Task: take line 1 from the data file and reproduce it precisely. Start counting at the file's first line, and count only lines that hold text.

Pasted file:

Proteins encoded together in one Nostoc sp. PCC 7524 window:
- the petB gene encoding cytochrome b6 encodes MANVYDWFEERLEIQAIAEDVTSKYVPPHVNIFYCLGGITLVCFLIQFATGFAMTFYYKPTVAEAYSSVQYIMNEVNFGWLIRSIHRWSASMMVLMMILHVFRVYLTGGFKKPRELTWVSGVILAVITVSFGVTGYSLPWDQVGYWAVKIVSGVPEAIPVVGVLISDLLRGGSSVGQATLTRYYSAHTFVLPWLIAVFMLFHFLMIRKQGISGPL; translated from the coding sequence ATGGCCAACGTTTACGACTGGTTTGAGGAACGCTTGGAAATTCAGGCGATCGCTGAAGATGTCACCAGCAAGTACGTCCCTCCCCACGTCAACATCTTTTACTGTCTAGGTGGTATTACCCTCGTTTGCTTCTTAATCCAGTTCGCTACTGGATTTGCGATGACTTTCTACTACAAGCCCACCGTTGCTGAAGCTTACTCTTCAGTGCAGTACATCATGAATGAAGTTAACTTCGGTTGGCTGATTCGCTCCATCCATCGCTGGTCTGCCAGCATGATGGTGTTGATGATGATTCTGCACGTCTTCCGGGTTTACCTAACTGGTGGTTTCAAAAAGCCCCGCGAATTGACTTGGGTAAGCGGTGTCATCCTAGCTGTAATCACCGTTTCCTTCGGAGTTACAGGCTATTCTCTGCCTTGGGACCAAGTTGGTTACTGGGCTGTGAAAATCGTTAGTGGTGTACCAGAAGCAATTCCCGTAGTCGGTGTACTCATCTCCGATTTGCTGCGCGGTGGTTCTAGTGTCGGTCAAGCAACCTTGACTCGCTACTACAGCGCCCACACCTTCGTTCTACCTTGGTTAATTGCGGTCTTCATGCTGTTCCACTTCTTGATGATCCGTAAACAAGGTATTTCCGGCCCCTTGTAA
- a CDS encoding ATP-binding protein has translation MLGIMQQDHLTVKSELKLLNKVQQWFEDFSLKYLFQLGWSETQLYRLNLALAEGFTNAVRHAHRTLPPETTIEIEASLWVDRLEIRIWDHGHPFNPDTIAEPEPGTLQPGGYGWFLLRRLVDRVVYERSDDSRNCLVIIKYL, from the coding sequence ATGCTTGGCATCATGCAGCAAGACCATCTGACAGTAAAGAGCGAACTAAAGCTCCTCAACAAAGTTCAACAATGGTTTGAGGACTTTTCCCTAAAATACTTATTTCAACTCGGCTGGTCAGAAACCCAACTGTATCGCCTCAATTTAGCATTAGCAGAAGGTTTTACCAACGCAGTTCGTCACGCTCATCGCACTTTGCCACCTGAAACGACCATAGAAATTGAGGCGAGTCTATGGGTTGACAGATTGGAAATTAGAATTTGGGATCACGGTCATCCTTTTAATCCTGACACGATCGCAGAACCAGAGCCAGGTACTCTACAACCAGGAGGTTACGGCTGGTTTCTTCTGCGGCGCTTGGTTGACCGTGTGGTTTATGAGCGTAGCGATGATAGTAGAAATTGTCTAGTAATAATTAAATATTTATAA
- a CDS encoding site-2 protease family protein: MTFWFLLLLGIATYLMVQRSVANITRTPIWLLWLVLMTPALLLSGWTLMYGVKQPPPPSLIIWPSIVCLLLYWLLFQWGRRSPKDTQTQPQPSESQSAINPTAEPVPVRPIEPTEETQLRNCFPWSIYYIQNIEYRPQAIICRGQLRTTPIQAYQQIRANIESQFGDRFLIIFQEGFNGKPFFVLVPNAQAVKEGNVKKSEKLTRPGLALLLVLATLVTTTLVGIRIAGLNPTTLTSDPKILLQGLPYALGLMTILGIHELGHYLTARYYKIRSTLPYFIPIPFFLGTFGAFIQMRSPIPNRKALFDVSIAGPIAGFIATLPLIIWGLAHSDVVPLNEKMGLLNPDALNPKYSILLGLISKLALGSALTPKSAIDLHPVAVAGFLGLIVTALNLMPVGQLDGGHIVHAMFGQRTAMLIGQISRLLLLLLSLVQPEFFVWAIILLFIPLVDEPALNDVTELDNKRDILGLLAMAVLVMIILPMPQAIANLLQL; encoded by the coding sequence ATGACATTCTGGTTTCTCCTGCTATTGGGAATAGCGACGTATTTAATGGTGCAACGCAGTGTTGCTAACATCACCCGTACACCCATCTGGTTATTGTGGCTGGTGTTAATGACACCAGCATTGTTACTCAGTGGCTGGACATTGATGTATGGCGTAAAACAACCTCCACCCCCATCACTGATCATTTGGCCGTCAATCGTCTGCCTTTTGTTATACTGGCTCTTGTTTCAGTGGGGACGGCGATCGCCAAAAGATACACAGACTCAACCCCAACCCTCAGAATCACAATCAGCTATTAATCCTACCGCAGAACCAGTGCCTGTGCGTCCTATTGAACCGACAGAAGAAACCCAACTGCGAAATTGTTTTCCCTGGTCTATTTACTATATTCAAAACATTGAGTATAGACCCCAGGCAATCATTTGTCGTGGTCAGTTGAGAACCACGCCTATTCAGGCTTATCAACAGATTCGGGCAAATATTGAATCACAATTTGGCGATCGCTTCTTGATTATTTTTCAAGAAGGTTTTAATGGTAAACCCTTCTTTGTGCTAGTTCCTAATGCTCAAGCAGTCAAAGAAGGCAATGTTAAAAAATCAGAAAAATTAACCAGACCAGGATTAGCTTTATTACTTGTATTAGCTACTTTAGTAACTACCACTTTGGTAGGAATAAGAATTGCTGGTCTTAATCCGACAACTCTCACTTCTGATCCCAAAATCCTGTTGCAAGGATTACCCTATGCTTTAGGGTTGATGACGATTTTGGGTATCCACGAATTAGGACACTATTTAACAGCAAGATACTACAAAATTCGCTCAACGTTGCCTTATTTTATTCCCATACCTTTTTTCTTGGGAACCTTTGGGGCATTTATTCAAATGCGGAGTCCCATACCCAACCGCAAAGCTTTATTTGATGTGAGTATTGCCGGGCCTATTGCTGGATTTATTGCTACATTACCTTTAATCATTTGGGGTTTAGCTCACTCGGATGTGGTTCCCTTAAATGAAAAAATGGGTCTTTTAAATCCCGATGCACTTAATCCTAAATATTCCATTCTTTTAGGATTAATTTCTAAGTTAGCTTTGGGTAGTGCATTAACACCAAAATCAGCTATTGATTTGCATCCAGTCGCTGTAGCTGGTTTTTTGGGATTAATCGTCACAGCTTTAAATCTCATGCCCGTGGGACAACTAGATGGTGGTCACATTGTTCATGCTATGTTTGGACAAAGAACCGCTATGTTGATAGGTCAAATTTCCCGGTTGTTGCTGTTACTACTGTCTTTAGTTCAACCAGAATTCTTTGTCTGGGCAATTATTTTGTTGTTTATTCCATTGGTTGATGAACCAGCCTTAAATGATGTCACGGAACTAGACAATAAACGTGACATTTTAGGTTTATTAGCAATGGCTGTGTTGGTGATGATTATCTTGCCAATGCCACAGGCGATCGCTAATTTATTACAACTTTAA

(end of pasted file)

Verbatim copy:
Proteins encoded together in one Nostoc sp. PCC 7524 window: